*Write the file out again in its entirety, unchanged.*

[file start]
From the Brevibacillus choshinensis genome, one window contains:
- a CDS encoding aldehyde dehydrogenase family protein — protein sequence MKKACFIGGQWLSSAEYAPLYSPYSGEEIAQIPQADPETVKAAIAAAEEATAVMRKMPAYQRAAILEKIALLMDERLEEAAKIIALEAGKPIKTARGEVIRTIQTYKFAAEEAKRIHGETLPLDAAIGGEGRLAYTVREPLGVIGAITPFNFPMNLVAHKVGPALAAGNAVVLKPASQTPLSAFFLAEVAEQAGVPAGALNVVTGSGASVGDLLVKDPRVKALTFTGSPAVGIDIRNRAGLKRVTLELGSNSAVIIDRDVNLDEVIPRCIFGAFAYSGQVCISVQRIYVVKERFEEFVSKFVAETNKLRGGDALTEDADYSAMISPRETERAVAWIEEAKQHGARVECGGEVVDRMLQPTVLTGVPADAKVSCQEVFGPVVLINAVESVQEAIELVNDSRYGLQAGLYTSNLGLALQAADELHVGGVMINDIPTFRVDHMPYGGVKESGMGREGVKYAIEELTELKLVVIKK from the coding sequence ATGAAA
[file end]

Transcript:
From the Brevibacillus choshinensis genome, one window contains:
- a CDS encoding aldehyde dehydrogenase family protein — protein sequence MKKACFIGGQWLSSAEYAPLYSPYSGEEIAQIPQADPETVKAAIAAAEEATAVMRKMPAYQRAAILEKIALLMDERLEEAAKIIALEAGKPIKTARGEVIRTIQTYKFAAEEAKRIHGETLPLDAAIGGEGRLAYTVREPLGVIGAITPFNFPMNLVAHKVGPALAAGNAVVLKPASQTPLSAFFLAEVAEQAGVPAGALNVVTGSGASVGDLLVKDPRVKALTFTGSPAVGIDIRNRAGLKRVTLELGSNSAVIIDRDVNLDEVIPRCIFGAFAYSGQVCISVQRIYVVKERFEEFVSKFVAETNKLRGGDALTEDADYSAMISPRETERAVAWIEEAKQHGARVECGGEVVDRMLQPTVLTGVPADAKVSCQEVFGPVVLINAVESVQEAIELVNDSRYGLQAGLYTSNLGLALQAADELHVGGVMINDIPTFRVDHMPYGGVKESGMGREGVKYAIEELTELKLVVIKK from the coding sequence ATGAAA